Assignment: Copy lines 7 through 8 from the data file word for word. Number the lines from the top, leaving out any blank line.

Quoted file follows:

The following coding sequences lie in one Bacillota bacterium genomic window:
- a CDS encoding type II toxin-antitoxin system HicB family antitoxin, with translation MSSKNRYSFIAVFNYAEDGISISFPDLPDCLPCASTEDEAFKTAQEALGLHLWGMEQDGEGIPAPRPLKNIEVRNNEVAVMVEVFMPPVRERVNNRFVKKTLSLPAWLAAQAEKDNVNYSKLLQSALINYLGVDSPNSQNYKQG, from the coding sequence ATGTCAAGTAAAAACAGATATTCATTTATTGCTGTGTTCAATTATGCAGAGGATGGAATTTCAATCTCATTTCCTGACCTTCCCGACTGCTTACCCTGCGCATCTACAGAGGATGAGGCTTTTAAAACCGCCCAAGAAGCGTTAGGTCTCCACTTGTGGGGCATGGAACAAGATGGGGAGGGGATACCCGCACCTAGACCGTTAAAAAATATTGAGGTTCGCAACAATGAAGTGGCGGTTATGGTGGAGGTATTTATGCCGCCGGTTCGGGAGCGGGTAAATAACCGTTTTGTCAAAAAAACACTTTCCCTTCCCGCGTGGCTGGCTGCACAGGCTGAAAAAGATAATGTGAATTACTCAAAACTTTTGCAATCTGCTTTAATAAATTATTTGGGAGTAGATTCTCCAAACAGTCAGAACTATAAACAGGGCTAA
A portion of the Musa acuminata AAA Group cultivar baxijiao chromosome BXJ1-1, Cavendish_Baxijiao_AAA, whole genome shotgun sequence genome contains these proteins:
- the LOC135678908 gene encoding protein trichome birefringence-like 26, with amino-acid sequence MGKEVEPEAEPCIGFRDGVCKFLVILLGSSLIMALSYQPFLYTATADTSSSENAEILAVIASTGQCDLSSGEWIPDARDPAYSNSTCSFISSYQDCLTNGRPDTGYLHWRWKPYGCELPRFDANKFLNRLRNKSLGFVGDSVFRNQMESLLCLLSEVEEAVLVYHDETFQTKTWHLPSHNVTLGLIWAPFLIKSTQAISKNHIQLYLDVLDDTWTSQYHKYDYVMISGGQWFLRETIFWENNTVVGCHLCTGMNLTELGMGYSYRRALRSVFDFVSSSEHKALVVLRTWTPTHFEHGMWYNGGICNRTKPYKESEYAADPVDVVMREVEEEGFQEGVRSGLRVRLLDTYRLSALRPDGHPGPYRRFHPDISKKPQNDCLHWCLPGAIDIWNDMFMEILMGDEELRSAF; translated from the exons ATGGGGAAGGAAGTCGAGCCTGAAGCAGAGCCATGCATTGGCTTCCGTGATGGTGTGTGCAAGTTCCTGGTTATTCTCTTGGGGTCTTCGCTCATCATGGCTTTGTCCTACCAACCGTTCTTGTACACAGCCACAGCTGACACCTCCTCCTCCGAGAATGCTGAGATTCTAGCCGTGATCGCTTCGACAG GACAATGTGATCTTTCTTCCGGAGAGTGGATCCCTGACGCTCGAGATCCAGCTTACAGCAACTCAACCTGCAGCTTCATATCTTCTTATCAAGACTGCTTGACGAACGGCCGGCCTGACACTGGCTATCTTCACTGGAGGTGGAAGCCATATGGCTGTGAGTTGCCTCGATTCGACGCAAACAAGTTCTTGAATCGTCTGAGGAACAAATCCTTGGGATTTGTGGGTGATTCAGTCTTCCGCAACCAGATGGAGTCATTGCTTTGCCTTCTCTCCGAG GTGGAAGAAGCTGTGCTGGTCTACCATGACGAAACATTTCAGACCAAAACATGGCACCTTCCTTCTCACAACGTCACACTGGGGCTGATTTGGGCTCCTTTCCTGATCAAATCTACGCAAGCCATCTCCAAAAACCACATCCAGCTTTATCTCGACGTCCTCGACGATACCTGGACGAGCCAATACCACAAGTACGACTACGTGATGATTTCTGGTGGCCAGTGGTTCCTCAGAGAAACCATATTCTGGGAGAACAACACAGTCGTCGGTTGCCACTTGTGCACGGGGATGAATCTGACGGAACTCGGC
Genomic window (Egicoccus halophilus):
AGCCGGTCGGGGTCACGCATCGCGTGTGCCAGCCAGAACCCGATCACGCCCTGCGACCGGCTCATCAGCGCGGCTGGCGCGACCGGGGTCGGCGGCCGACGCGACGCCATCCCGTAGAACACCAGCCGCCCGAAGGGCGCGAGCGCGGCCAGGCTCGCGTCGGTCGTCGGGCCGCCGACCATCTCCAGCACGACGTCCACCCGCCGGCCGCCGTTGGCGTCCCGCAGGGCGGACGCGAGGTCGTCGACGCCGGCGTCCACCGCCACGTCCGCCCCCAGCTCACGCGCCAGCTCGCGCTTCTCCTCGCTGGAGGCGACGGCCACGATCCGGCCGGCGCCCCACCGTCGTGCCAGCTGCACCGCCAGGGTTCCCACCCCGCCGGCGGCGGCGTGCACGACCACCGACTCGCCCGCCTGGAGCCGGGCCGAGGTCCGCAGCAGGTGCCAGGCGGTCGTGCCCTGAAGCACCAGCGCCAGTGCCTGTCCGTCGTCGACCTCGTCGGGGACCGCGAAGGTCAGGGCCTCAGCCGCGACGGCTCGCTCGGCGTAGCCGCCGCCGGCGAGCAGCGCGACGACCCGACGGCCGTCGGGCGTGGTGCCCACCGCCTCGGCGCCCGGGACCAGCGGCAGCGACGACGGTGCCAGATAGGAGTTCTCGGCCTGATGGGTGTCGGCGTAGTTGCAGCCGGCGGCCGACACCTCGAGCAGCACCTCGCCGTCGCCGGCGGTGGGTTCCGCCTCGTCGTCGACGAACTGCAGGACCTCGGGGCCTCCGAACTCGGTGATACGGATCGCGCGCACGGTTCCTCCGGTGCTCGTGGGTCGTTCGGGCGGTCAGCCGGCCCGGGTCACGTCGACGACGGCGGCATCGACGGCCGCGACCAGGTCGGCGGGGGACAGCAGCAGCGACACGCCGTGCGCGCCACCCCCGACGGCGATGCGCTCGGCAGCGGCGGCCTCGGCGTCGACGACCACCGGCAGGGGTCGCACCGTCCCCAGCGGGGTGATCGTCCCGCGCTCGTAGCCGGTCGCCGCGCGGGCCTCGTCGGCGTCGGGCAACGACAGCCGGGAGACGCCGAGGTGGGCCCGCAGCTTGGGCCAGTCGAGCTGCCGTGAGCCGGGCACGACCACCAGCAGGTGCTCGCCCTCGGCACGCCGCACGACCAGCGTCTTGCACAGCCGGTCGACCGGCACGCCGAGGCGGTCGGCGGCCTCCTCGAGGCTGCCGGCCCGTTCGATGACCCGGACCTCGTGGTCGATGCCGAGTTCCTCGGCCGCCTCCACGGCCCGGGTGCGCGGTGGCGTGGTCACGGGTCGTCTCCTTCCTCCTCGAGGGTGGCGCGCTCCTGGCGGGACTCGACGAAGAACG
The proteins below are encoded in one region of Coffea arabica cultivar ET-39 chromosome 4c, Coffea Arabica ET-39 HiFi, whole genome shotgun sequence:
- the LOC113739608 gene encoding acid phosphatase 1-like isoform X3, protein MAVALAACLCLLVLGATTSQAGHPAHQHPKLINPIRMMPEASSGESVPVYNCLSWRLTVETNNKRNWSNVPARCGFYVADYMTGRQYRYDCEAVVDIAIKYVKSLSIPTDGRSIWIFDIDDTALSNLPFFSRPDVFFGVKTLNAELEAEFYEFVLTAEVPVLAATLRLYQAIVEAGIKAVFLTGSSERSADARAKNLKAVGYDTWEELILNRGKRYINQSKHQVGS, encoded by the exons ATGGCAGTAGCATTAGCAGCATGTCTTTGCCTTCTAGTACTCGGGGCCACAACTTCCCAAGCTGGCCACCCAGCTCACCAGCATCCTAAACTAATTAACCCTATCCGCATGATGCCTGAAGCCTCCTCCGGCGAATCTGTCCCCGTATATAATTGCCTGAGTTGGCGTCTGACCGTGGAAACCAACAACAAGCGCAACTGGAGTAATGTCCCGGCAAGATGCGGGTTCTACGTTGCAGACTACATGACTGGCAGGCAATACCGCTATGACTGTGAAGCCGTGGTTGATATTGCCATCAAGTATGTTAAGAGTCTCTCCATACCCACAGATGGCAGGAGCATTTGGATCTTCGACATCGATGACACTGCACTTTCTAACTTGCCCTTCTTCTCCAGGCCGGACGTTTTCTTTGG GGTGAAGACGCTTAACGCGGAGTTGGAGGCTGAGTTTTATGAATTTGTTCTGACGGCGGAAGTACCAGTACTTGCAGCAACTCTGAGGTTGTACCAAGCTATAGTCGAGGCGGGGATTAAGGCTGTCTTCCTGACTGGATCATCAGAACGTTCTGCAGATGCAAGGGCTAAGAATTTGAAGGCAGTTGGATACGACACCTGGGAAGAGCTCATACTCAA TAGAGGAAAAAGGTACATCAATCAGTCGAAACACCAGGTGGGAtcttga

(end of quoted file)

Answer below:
The proteins below are encoded in one region of Coffea arabica cultivar ET-39 chromosome 4c, Coffea Arabica ET-39 HiFi, whole genome shotgun sequence:
- the LOC113739608 gene encoding acid phosphatase 1-like isoform X3, protein MAVALAACLCLLVLGATTSQAGHPAHQHPKLINPIRMMPEASSGESVPVYNCLSWRLTVETNNKRNWSNVPARCGFYVADYMTGRQYRYDCEAVVDIAIKYVKSLSIPTDGRSIWIFDIDDTALSNLPFFSRPDVFFGVKTLNAELEAEFYEFVLTAEVPVLAATLRLYQAIVEAGIKAVFLTGSSERSADARAKNLKAVGYDTWEELILNRGKRYINQSKHQVGS, encoded by the exons ATGGCAGTAGCATTAGCAGCATGTCTTTGCCTTCTAGTACTCGGGGCCACAACTTCCCAAGCTGGCCACCCAGCTCACCAGCATCCTAAACTAATTAACCCTATCCGCATGATGCCTGAAGCCTCCTCCGGCGAATCTGTCCCCGTATATAATTGCCTGAGTTGGCGTCTGACCGTGGAAACCAACAACAAGCGCAACTGGAGTAATGTCCCGGCAAGATGCGGGTTCTACGTTGCAGACTACATGACTGGCAGGCAATACCGCTATGACTGTGAAGCCGTGGTTGATATTGCCATCAAGTATGTTAAGAGTCTCTCCATACCCACAGATGGCAGGAGCATTTGGATCTTCGACATCGATGACACTGCACTTTCTAACTTGCCCTTCTTCTCCAGGCCGGACGTTTTCTTTGG GGTGAAGACGCTTAACGCGGAGTTGGAGGCTGAGTTTTATGAATTTGTTCTGACGGCGGAAGTACCAGTACTTGCAGCAACTCTGAGGTTGTACCAAGCTATAGTCGAGGCGGGGATTAAGGCTGTCTTCCTGACTGGATCATCAGAACGTTCTGCAGATGCAAGGGCTAAGAATTTGAAGGCAGTTGGATACGACACCTGGGAAGAGCTCATACTCAA TAGAGGAAAAAGGTACATCAATCAGTCGAAACACCAGGTGGGAtcttga